With the James Shields signing bringing the off-season to something of a close, it’s time to look back at some of my favorite moves of the winter. A year ago, I was quite high on moves like the Doug Fister acquisition and the Jose Abreu signing, but also the Yankees landing Brian McCann and the Cardinals picking up Peter Bourjos, so you know, grains of salt and all that. Still, I do think there are some moves that appear to be demonstrably better than others, and look likely to push their organizations forward into the future. Below, you’ll find my top 10, plus a handful of other small moves that I liked.
These deals aren’t quite significant enough to really move the needle, but they’re solid moves that I think will help their teams overall.
Blue Jays acquire Devon Travis
Blue Jays acquire Michael Saunders
Astros sign Jed Lowrie (3/$23M)
Rays sign Asdrubal Cabrera (1/$8M)
Pirates sign Jung-Ho Kang (4/$16M, including posting fee)
Indians acquire Brandon Moss
Nationals acquire Trea Turner and Joe Ross
Astros acquire Luis Valbuena
Red Sox sign Justin Masterson (1/$10M)
Dodgers acquire Jimmy Rollins
The Top 10
10. Dodgers Sign Brandon McCarthy
Cost: Four years, $48 million
I have a long history of preferring higher risk pitchers at lower prices over paying for proven durability, and McCarthy is probably my favorite example of spending moderate money on an arm with real upside. There was a lot of focus on the four year guarantee for a guy who just cracked 200 innings for the first time in his career, but the AAV of the deal is low enough that the four year term isn’t a big deal. McCarthy signed for the kind of total commitment that good relievers and mediocre outfielders were getting, but if he can put together even a couple of fully healthy years in out of the next four, the Dodgers should come out ahead here. At this price, they don’t need 200 innings per year from him to justify the contract.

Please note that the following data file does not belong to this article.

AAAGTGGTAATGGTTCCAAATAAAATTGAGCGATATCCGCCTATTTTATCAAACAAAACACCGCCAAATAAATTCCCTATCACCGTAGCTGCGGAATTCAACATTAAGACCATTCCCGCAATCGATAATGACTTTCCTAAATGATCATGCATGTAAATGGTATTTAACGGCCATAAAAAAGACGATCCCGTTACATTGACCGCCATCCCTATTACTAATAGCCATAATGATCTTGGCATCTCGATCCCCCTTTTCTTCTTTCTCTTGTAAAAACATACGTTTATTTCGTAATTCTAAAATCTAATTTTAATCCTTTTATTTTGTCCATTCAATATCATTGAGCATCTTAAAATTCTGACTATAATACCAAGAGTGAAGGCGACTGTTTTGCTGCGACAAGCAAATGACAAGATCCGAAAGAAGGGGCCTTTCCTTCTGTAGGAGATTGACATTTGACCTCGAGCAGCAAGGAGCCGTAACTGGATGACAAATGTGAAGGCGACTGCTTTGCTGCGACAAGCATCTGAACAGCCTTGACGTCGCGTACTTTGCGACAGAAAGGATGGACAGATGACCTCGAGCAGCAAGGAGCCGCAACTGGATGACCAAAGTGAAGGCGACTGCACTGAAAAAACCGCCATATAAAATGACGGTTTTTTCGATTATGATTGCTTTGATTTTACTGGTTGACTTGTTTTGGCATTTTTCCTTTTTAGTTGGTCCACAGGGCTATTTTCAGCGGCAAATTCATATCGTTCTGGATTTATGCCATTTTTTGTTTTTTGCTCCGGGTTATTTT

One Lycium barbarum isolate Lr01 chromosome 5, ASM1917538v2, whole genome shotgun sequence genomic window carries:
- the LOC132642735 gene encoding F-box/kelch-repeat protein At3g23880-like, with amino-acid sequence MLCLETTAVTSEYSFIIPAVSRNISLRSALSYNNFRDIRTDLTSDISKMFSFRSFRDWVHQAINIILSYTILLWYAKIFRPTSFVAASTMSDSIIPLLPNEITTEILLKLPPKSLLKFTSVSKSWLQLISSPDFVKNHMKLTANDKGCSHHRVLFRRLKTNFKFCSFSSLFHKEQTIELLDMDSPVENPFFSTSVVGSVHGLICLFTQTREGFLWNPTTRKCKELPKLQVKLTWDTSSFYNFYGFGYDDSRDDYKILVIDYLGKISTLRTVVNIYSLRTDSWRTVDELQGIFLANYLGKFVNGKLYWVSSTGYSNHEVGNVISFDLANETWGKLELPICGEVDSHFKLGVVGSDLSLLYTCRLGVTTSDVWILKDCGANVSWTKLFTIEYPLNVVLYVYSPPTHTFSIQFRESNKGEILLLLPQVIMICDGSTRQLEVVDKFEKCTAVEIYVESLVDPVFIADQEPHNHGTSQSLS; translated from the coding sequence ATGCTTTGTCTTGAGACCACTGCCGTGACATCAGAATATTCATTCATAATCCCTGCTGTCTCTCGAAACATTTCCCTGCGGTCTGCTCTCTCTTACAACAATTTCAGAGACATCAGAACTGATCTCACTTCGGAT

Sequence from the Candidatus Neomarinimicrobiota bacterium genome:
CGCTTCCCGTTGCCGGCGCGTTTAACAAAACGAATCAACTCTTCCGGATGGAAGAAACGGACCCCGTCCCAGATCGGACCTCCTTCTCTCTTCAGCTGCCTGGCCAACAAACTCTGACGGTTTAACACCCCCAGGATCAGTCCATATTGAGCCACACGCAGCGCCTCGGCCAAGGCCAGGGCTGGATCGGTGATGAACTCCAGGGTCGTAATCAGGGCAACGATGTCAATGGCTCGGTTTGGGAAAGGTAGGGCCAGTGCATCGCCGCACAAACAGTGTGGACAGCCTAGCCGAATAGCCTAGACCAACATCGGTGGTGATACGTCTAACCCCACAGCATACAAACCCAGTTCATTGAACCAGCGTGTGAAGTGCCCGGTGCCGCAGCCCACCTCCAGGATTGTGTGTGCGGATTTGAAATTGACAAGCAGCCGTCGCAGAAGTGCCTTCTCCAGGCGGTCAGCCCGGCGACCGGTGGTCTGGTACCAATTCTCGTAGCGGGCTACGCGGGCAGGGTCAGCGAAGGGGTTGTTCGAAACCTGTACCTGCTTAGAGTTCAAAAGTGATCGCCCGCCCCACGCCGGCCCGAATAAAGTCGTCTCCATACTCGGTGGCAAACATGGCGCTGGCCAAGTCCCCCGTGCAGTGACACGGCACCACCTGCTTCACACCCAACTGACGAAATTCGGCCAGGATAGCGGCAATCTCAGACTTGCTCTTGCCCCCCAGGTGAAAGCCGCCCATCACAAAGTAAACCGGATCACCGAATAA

My favorite of all the small moves this winter, the Reds somehow turned one year of a below average #5 starter into a fairly interesting young middle infielder. Suarez might top out as nothing more than a utility guy, but even as a part-time shortstop who won’t embarrass himself offensively, he’ll have real value while making the league minimum. And if he’s anywhere near as good as the statistical projections think he might be, then the Reds stole six years of a potentially league average player for an eminently replaceable back-end starter. There might not be the kind of upside in acquiring Suarez that there is in flashier moves, but this is exactly the kind of move the Reds needed to make this winter.
The Padres did a lot of things this winter, but this was my favorite A.J. Preller move. Upton isn’t the superstar he was projected to be as a prospect, but he’s a solid above average player and a borderline star when he plays acceptable defense. Acquiring one year of a good-not-great player isn’t the home run that it will be made out to be, but landing Upton for a broken pitcher and some spare parts is a pretty solid move. Perhaps Carson’s affection for Jace Peterson will eventually be proven correct, but I wouldn’t be too surprised if the draft pick the Padres got for losing Upton proved to be as valuable as any of the four players they gave up to get him in the first place.